Good to know...thats really interesting as I thought the allure of doing business here were was the ease of being able to run your business easily. But if you can't hire the people you need or you want, or if you can only do so at increasing costs, then it seems to go counter to the idea.

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Re: Changing Jobs after getting an EP

Postby Strong Eagle » Tue, 27 Feb 2018 9:07 am

bold_brave_spirit wrote:Good to know...thats really interesting as I thought the allure of doing business here were was the ease of being able to run your business easily. But if you can't hire the people you need or you want, or if you can only do so at increasing costs, then it seems to go counter to the idea.


Indeed. The gahmen is caught between a rock and a hard place on multiple fronts. It' is dealing with a citizenry ever more populist in nature, becoming more nationalistic, and blaming "foreigners" for everything from crime, to congestion, to no taxis, to stealing jobs, to being the root cause of low pay. They are pressuring the government to slow or stop both permanent immigration and temporary workers, even the EP types.

Yet when the government has choked off foreign talent, especially in the low income tiers, nobody in Singapore wants to do the job for the money being offered. Result: at the lower end, service companies like restaurants and bars go begging for help, must raise their prices and lose business, or get squeezed out of business because of rising rents and payrolls. Net effect: Cutting off low end talent does very little to increase the employment of locals but does reduce GDP and tax collections. Net effect: It's a losing policy but the locals scream and the last thing the PAP wants to do is lose an election.

The gahmen is dealing with local companies that are partly to blame and partly simply responding to global supply and demand. They will build their plants and offices where the cheaper labor is. And when Singapore makes it hard to import labor, the companies move or they outsource functions they don't need to do in Singapore. Net effect: Restrictions on foreign labor might cause a slight rise in local salaries but only to the extent that it remains cheaper than moving the job overseas.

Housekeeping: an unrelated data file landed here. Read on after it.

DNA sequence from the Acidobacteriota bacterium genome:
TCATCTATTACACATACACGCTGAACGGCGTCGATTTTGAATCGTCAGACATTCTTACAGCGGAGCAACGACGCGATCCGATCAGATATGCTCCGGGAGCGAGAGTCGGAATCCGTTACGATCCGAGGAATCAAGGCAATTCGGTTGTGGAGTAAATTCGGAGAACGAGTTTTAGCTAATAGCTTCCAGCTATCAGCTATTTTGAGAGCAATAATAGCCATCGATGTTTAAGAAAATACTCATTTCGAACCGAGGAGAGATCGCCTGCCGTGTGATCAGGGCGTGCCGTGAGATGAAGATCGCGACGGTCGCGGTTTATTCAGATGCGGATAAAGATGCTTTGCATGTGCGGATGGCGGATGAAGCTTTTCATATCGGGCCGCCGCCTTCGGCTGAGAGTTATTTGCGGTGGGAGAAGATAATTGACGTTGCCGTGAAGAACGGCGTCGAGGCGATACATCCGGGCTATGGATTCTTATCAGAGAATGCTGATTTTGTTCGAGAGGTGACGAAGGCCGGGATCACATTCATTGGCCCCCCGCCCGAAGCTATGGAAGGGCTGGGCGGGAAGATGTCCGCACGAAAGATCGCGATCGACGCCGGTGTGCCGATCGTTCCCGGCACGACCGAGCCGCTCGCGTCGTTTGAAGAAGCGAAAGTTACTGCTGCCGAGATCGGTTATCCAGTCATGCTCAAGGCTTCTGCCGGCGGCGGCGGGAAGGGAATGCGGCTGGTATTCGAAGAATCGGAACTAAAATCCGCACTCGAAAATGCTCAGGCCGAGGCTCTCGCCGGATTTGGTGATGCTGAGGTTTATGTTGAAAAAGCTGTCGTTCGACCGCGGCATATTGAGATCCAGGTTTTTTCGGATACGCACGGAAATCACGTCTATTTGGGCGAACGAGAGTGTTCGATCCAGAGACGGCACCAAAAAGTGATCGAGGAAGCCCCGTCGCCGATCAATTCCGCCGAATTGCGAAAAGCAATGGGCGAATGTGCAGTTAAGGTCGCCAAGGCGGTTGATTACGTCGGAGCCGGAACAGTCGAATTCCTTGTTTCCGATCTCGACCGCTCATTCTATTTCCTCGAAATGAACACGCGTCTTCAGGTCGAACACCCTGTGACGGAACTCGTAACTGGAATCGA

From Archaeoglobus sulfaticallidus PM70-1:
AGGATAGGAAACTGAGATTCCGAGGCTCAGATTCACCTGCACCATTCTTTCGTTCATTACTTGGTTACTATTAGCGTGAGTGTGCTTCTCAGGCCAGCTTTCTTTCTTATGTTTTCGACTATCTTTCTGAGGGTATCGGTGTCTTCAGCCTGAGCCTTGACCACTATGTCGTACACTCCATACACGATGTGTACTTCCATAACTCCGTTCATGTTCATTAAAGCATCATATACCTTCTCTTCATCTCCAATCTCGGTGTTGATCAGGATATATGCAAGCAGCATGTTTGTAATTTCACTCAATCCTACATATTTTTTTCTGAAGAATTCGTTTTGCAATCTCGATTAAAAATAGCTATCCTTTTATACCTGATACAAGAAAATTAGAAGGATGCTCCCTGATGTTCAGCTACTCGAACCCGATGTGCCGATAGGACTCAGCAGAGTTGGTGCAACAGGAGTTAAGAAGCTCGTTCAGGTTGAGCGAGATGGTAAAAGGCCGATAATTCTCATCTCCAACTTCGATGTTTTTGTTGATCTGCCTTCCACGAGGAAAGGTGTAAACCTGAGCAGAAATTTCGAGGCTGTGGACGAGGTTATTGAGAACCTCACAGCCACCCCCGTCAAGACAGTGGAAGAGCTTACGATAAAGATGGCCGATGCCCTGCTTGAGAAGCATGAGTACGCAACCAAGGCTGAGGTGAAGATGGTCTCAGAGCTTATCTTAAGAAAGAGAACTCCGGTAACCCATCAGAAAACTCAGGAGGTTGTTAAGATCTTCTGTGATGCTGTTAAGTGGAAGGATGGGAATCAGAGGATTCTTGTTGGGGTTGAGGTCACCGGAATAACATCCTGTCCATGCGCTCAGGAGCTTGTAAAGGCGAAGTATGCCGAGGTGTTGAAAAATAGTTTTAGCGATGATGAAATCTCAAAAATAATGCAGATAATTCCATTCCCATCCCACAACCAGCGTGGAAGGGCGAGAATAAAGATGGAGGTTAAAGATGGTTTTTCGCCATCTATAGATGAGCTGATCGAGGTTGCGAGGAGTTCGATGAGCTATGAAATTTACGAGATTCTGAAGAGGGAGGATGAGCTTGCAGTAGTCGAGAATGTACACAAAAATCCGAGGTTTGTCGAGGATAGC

Singapore's per capita income continues to climb but it's not matched by increases in productivity. So while Singapore is trying to vertically integrate, trying to build technology incubators, they've got the problem of a passive populace, wanting to be in charge without responsibility, and wanting to manage without creativity or accountability. Working 10 or 11 hour days is not productive and yet, far too many Singaporeans think this justifies a higher wage.

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Re: Changing Jobs after getting an EP

Postby the lynx » Tue, 27 Feb 2018 11:50 am

Strong Eagle wrote:
bold_brave_spirit wrote:Good to know...thats really interesting as I thought the allure of doing business here were was the ease of being able to run your business easily. But if you can't hire the people you need or you want, or if you can only do so at increasing costs, then it seems to go counter to the idea.